While the members of the board who created those policies publicly talk about reducing the size of government, Hoffman said the result has been to “create a ponderous monster which even they cannot effectively keep up with. Commissioners, it is not your job to micromanage my office, and while I believe that our constituents agree with me, I think that is a matter worthy of good public policy debate.”

Hoffman said he understands Ravalli County is steeped in serious social problems, but his attention must remain on ensuring his deputies can do their job in a safe and professional manner.

“That is my focus, and it leaves no time for such things as Agenda 21, battles with the Forest Service, or the latest first-world drama taking place within the local Republican Central Committee,” he said. “I don’t care about politics, and I don’t care who sits on this board, as long as they are willing to work with me on the real-time problems we face in this county.”

The county’s budgeting process for the next fiscal year is still in its early stages, said Commission Chair Greg Chilcott. At this point, the county can’t be sure what its revenue will be for the upcoming year. With that said, Chilcott said there’s nothing on the horizon that would indicate there will be much improvement in the revenue stream.

In all the years that he’s served on the commission, Chilcott said the public safety budget has always been carefully considered. “I’ve never seen a request that’s been dismissed out of hand,” he said. “There is always a lot of discussion on how do we find the revenue to support new positions.”

I don’t doubt there is a lot of truth in what he said and in particular the need to upgrade the 911 system, but the sheriff needs to take a step back and understand the message, then his mandate.

The money isn’t there.

Certainly the easy answer for Chris Hoffman is to add full-time deputies. However, they are expensive with fully-loaded costs approaching $100,000 each. The supervisors are squeezed between the need to keep taxes down and the variety of services the county government expects to deliver. The sheriff must accept their balance of budgetary priorities and come up with alternatives.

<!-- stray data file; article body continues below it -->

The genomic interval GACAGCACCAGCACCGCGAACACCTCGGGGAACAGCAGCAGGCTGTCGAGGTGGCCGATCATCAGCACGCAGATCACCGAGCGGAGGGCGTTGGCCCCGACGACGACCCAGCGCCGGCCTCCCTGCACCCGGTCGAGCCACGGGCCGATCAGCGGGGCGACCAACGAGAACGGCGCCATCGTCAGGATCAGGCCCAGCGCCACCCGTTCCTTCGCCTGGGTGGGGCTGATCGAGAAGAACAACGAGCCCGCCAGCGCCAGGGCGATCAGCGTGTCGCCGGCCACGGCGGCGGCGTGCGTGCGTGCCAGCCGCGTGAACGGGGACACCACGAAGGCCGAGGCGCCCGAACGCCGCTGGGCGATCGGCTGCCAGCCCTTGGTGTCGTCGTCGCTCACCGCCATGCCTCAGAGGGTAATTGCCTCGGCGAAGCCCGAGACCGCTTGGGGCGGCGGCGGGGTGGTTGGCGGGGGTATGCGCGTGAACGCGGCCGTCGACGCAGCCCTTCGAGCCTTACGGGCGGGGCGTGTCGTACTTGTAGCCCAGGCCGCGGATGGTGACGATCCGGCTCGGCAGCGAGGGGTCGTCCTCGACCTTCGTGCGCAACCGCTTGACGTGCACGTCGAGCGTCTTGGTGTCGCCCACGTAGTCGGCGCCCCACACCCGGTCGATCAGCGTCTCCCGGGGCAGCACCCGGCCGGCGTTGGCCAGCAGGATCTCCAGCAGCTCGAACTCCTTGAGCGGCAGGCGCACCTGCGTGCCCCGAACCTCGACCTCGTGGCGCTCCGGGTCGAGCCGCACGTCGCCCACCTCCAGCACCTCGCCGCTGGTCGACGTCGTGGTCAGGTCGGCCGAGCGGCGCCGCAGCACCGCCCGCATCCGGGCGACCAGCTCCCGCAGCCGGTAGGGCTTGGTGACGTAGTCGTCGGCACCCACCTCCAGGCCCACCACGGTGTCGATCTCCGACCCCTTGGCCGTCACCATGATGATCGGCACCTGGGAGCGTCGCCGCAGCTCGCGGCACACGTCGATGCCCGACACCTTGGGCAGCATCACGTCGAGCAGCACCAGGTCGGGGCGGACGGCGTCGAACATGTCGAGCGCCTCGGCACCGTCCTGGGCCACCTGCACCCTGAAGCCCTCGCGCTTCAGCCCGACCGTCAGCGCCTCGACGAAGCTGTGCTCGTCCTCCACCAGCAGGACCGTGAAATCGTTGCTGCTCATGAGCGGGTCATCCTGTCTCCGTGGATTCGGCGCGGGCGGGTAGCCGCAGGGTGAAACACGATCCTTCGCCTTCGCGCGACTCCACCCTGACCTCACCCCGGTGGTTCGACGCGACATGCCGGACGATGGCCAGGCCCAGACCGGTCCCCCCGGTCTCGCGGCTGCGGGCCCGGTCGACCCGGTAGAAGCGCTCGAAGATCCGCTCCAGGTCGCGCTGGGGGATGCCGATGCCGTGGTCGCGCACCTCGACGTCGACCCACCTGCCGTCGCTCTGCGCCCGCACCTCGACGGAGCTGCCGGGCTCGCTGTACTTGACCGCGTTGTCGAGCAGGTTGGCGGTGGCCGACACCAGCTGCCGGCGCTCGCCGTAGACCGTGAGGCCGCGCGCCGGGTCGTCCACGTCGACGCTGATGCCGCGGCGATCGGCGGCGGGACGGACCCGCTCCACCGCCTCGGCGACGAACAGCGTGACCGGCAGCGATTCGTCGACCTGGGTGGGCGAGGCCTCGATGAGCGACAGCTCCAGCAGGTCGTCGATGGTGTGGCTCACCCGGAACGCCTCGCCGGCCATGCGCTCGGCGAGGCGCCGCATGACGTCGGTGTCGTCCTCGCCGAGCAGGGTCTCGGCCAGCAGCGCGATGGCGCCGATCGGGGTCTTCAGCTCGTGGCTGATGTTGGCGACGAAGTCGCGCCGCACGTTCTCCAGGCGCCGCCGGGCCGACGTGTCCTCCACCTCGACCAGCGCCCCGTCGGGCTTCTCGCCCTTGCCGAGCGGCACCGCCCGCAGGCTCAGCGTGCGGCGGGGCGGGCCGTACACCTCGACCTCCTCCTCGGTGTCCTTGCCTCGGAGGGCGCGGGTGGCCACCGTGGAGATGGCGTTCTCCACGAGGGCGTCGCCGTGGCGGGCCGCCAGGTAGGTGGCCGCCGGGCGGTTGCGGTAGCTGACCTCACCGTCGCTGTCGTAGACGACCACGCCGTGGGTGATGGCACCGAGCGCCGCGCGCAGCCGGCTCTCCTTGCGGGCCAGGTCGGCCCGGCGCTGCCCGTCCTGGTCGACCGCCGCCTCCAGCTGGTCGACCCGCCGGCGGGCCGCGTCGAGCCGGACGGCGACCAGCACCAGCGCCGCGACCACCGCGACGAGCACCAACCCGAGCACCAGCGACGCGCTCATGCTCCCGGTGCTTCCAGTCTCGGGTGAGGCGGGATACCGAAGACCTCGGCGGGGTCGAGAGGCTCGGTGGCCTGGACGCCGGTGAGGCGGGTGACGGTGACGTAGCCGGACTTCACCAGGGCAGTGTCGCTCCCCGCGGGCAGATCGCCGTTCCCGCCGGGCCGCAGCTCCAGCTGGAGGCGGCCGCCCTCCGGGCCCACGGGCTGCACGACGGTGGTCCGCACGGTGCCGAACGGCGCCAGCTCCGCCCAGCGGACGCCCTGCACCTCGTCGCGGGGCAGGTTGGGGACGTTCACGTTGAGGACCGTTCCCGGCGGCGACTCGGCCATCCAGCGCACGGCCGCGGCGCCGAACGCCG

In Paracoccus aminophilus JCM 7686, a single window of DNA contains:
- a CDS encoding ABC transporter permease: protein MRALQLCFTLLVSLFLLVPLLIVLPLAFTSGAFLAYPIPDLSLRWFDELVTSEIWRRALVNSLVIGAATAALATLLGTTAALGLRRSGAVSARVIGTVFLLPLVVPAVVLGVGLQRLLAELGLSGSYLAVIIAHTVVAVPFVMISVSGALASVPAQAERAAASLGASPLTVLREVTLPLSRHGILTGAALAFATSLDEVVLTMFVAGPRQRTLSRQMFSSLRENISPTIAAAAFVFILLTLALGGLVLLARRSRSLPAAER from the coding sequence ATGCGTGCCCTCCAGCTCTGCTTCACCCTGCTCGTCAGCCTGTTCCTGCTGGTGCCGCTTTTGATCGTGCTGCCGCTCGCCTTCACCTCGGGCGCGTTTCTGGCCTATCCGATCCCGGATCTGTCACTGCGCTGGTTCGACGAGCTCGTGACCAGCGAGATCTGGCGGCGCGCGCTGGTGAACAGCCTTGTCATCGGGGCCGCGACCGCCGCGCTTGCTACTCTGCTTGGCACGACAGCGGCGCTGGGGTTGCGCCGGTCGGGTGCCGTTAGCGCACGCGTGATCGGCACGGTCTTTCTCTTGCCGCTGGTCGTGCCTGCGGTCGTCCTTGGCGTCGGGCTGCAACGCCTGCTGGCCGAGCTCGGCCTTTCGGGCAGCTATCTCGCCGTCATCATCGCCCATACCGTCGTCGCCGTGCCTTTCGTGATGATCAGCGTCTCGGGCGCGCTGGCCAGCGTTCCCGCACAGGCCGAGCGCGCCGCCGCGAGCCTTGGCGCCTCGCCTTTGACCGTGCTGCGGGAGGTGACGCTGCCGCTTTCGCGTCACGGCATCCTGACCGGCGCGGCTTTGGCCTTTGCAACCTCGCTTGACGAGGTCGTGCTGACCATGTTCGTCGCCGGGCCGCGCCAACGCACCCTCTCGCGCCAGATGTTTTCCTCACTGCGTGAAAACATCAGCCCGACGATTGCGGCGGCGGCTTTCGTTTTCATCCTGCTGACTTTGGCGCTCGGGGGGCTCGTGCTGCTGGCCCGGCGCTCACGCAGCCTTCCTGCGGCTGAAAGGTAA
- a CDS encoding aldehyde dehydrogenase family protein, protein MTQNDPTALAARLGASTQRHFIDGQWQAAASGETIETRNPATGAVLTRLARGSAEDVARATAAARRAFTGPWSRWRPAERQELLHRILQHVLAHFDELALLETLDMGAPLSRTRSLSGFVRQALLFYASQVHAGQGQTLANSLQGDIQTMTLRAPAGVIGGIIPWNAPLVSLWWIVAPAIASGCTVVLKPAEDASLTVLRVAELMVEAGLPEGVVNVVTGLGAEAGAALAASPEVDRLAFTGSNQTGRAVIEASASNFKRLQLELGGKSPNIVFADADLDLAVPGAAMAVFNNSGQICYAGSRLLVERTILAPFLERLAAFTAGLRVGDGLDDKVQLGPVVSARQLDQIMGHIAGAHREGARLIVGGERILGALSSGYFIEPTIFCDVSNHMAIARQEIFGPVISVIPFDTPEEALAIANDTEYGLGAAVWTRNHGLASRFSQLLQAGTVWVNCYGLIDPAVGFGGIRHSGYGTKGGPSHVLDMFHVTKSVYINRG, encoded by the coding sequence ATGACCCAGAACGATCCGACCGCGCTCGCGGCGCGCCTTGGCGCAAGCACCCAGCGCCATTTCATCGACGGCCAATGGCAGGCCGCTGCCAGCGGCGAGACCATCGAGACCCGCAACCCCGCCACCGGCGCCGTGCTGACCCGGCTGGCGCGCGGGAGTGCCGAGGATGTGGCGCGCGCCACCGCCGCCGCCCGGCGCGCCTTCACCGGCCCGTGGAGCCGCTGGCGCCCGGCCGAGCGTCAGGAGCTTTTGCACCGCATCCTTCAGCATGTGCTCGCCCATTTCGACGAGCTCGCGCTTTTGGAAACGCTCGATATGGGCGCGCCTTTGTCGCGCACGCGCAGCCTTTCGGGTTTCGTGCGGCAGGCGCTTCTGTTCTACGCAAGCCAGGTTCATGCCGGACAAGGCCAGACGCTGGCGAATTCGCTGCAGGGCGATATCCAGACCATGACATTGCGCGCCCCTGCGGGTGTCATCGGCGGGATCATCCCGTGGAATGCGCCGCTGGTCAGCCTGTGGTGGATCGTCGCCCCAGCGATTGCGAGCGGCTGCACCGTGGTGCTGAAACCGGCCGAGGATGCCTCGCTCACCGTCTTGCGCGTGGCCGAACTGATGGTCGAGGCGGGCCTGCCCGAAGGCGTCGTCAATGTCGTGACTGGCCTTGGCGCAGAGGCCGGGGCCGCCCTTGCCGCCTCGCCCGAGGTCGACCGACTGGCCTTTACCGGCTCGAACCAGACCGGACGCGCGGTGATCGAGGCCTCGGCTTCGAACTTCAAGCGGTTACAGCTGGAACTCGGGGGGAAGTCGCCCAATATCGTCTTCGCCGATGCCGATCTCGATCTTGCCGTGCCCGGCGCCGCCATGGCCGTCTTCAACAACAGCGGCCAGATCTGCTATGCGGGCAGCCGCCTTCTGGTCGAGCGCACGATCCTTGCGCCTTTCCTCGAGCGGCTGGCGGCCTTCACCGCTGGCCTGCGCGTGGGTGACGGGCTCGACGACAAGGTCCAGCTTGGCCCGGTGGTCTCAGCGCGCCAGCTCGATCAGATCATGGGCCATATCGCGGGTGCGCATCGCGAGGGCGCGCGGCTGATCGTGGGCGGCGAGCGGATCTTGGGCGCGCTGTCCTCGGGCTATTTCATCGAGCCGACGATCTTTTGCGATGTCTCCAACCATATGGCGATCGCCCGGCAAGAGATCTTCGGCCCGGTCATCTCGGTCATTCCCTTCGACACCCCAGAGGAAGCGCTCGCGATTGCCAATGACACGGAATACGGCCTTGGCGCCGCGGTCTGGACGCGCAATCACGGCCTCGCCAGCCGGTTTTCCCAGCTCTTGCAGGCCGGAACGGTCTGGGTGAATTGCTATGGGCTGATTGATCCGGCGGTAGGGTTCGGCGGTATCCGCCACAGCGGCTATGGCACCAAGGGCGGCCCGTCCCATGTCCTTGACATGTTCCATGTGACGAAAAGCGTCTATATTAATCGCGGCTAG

Bitterroot posse patch 5xHoffman has turned a deaf ear to the people of the Bitterroot who are concerned about federal overreach in our county. “I don’t have the resources to even consider it”. Additional emergency preparation and planning are also out of the question. No, his department is falling further behind every year. “The County Commission leaves me no choice”.

Shifting to a neighborhood and community based model is a rather obvious solution, to me anyway. Volunteers trained and organized to encourage neighborhood watch and neighborhood posses could be a tremendous force multiplier with almost no costs at all. Better still, in emergencies, they are already in the neighborhood.

In serious disasters, the majority of the professional security staff are drawn to their own homes and neighborhoods. While some observers are critical of this phenomena, it is reality and a very easily understood human behavior. Contrast this to the Neighborhood Posse who is there, organized and connected right from the git-go.

Better still, they are highly motivated to assure the safety of their neighborhood and people therein.

Best of all, they know who belongs and who doesn’t – at a glance.

If your current trajectory has not worked and shows no sign of working, perhaps a change in direction is in order.